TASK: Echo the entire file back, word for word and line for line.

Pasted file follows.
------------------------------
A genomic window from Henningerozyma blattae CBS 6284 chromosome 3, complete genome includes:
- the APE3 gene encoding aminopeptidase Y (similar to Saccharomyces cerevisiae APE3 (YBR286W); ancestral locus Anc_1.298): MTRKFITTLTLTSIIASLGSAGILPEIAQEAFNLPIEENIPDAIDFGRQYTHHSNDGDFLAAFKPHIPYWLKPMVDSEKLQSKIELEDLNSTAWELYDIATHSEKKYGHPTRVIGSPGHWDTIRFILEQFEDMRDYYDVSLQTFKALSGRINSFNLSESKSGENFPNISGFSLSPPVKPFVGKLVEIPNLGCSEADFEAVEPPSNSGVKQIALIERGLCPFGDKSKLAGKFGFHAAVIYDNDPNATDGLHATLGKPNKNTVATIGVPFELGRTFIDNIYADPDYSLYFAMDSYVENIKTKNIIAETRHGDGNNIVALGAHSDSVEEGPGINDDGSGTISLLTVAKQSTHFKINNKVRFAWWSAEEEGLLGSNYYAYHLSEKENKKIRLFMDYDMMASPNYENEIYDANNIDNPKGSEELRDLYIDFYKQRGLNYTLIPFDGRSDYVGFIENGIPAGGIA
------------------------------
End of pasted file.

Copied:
A genomic window from Henningerozyma blattae CBS 6284 chromosome 3, complete genome includes:
- the APE3 gene encoding aminopeptidase Y (similar to Saccharomyces cerevisiae APE3 (YBR286W); ancestral locus Anc_1.298): MTRKFITTLTLTSIIASLGSAGILPEIAQEAFNLPIEENIPDAIDFGRQYTHHSNDGDFLAAFKPHIPYWLKPMVDSEKLQSKIELEDLNSTAWELYDIATHSEKKYGHPTRVIGSPGHWDTIRFILEQFEDMRDYYDVSLQTFKALSGRINSFNLSESKSGENFPNISGFSLSPPVKPFVGKLVEIPNLGCSEADFEAVEPPSNSGVKQIALIERGLCPFGDKSKLAGKFGFHAAVIYDNDPNATDGLHATLGKPNKNTVATIGVPFELGRTFIDNIYADPDYSLYFAMDSYVENIKTKNIIAETRHGDGNNIVALGAHSDSVEEGPGINDDGSGTISLLTVAKQSTHFKINNKVRFAWWSAEEEGLLGSNYYAYHLSEKENKKIRLFMDYDMMASPNYENEIYDANNIDNPKGSEELRDLYIDFYKQRGLNYTLIPFDGRSDYVGFIENGIPAGGIA